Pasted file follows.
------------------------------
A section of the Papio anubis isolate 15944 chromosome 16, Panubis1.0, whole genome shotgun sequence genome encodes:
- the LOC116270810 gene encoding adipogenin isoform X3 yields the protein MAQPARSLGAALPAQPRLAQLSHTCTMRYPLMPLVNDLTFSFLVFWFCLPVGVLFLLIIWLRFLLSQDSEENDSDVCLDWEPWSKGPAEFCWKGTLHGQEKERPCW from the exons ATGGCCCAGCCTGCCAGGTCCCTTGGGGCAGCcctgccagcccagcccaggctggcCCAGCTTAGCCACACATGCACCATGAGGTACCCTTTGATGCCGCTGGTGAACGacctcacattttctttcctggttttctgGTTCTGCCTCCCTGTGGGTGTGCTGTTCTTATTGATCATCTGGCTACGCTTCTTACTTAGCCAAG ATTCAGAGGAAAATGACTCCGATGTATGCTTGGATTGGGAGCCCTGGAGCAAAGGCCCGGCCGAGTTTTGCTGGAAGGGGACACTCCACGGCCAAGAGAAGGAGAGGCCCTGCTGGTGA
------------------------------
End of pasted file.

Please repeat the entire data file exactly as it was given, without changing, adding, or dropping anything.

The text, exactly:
A section of the Papio anubis isolate 15944 chromosome 16, Panubis1.0, whole genome shotgun sequence genome encodes:
- the LOC116270810 gene encoding adipogenin isoform X3 yields the protein MAQPARSLGAALPAQPRLAQLSHTCTMRYPLMPLVNDLTFSFLVFWFCLPVGVLFLLIIWLRFLLSQDSEENDSDVCLDWEPWSKGPAEFCWKGTLHGQEKERPCW from the exons ATGGCCCAGCCTGCCAGGTCCCTTGGGGCAGCcctgccagcccagcccaggctggcCCAGCTTAGCCACACATGCACCATGAGGTACCCTTTGATGCCGCTGGTGAACGacctcacattttctttcctggttttctgGTTCTGCCTCCCTGTGGGTGTGCTGTTCTTATTGATCATCTGGCTACGCTTCTTACTTAGCCAAG ATTCAGAGGAAAATGACTCCGATGTATGCTTGGATTGGGAGCCCTGGAGCAAAGGCCCGGCCGAGTTTTGCTGGAAGGGGACACTCCACGGCCAAGAGAAGGAGAGGCCCTGCTGGTGA